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basica 09-01-2013 12:14 AM

General Install/Package Management Questions
 
I've successfully installed slackware before but I want to give it a go as a main system for me to use. I just had a few questions about the install discs and then package management.

So firstly, if I just wanted to install a base system; how many of the cd isos do I need to accomplish that? Just the first? Secondly, if I downloaded the first (or however many isos I needed) and wanted to then install a desktop on it, does slackware have an online repository where I can just download the packages?

I know its package manager doesn't have dependency resolution, but I am unsure if it also doesn't include online repositories to download packages as needed either.

onebuck 09-01-2013 04:51 AM

Member Response
 
Hi,

First look at Installation Guide from Slackware Doc Project.

If you are installing x86_32 then you will be able to download the first 2 install disks via torrent. If you need KDE then the third will be necessary. For KDEi, you will need the fourth. It would be easier to download the single install DVD for either x86_32 or x86_64 if your hardware supports DVD;
If you do need the source then be sure to get the source DVD ISO for both archs.

If you just want to download packages there are several online repositories. Of course Slackbuilds would be for any packages available that are not on the install media.

You could use 'slackpkg';
Quote:

excerpt 'man slackpkg';
slackpkg - Automated tool for managing Slackware Linux packages

SYNOPSIS
slackpkg [OPTIONS] {install|remove|search|upgrade|reinstall|blacklist} {PATTERN|FILE}

slackpkg [OPTIONS] {clean-system|upgrade-all|install-new}

slackpkg [OPTIONS] {search|file-search} {PATTERN|FILE}

slackpkg [OPTIONS] {generate-template|install-template|remove-template} TEMPLATENAME

slackpkg [OPTIONS] info PACKAGE

slackpkg [OPTIONS] update [gpg]

slackpkg [OPTIONS] {new-config|check-updates}

slackpkg [OPTIONS] help

DESCRIPTION
Slackpkg is a tool for those who want to easily install or upgrade packages via the network. With slackpkg, you can have a minimal installation of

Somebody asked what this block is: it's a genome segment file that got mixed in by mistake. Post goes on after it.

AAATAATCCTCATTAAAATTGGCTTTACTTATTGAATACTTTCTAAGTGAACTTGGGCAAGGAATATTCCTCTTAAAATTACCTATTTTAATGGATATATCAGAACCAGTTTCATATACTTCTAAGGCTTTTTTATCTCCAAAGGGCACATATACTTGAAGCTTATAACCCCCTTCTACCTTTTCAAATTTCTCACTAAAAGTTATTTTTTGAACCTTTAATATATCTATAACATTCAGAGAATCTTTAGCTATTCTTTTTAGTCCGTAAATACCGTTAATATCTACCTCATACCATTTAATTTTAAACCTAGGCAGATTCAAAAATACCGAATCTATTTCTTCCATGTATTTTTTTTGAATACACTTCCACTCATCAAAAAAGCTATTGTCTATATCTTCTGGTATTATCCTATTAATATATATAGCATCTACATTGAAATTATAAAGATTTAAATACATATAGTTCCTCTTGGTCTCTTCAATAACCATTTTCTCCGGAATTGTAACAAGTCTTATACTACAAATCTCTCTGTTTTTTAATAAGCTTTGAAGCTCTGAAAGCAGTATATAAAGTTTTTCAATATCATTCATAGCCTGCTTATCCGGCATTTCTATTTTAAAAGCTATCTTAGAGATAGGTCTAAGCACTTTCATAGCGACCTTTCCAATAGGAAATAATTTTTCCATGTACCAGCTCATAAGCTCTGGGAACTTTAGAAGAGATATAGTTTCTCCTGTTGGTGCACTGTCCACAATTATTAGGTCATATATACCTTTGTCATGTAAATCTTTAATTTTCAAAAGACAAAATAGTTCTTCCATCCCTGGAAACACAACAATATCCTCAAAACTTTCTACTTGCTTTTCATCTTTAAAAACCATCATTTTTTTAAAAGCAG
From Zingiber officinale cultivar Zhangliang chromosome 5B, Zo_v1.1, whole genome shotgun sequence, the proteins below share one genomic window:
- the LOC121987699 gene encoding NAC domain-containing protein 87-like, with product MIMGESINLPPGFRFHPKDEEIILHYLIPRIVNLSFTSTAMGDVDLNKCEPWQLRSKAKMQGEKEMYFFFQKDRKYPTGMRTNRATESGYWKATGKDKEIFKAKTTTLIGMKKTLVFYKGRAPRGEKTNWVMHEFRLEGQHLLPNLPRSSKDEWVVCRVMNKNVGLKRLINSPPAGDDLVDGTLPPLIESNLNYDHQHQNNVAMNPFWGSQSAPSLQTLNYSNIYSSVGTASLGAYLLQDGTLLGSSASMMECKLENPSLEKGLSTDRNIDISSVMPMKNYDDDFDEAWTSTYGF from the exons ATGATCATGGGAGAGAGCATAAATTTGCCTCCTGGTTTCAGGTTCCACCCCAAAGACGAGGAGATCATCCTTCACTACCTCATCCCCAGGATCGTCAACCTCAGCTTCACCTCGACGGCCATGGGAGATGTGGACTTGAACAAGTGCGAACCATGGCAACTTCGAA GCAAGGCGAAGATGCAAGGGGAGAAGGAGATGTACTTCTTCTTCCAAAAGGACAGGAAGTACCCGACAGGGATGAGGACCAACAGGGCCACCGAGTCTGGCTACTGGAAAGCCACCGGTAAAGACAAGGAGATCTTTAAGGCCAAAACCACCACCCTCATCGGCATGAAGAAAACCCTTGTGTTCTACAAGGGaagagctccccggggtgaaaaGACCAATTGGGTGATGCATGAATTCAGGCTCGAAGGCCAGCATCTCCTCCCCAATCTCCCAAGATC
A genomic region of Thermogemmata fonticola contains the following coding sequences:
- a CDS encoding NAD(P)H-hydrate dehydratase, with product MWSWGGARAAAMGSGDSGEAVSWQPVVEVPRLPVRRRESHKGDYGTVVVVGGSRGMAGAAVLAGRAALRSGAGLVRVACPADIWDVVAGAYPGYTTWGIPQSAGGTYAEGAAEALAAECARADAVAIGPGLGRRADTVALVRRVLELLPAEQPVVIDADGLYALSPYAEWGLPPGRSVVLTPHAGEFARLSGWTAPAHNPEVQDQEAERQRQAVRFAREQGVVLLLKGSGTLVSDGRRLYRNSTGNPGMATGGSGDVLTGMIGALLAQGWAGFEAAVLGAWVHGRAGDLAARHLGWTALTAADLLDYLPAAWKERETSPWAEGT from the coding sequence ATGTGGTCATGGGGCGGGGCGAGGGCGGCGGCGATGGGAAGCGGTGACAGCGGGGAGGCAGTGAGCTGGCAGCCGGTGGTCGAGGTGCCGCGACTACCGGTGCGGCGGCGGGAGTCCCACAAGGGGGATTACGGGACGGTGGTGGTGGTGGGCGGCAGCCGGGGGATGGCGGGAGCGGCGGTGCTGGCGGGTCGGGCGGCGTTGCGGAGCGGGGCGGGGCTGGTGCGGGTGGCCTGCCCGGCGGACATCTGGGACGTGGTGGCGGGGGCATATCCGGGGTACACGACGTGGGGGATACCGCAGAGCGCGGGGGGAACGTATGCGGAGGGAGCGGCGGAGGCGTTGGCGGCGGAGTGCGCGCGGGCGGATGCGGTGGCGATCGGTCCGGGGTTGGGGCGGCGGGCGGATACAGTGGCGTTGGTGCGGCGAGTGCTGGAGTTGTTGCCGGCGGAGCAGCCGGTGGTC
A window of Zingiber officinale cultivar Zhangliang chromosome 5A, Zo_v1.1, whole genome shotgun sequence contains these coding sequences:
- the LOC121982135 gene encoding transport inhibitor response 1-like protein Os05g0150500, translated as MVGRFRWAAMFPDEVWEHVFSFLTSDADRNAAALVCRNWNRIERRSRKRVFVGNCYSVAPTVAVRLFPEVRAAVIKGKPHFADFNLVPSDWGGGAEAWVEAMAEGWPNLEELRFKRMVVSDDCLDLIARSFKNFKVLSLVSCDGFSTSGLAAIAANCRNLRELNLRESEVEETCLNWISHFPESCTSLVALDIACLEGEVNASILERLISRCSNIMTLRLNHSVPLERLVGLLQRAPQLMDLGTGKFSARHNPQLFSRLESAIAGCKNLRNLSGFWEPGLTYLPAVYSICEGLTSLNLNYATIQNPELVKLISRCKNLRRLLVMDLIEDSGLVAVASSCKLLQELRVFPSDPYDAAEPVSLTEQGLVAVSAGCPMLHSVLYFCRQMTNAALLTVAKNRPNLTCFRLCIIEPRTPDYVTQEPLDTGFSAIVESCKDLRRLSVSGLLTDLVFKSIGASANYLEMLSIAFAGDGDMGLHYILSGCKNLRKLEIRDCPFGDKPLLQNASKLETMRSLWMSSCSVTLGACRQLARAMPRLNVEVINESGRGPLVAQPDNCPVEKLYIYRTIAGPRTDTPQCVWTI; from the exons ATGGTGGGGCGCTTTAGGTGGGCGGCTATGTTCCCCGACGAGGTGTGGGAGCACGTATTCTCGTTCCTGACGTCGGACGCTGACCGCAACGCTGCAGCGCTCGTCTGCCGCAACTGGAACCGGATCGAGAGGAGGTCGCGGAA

Slackware Linux and install/upgrade only those packages you need most.

You don't need to setup NFS or make dozens of CDs for all your computers; all you need to do is to type one command and all of the latest official
Slackware packages will be at your fingertips.

Be sure to read the man pages to understand usage.

Do not forget 'man slackpkg.conf';
Quote:

excerpt 'man slackpkg.conf';
slackpkg.conf - Configuration data for slackpkg

DESCRIPTION
The slackpkg.conf file contains information for slackpkg (8), an automated tool for managing Slackware Linux packages.

The slackpkg.conf file is a sequence of shell script variables, and each variable controls one aspect of slackpkg. Comments begin with the # charac-
ter and end at end of the line, and comments may appear anywhere inside the slackpkg.conf file. If some variable appears more than once in the file,
slackpkg will use the value that was defined last.

Many variables can be overridden by options passed to slackpkg on the command line. If you need to override the value of VARIABLE , pass -vari-
able=value on the command line just before the slackpkg action. Multiple variables may be overridden.

EXAMPLE: slackpkg -batch=on -default_answer=y upgrade-all

For configuration options that have only two states, possible values are either "on" or "off" unless otherwise indicated.
You can always download the DVD ISO of choice then mount locally for your install to provide a local tree. Of course you would need a boot media;
Quote:

mini ISO image <- 'CDROM to boot, and install packages from an NFS server or local hard disk'
Or go the USB route using usb-and-pxe-installers.

Good resource is the Slackware Doc Project.


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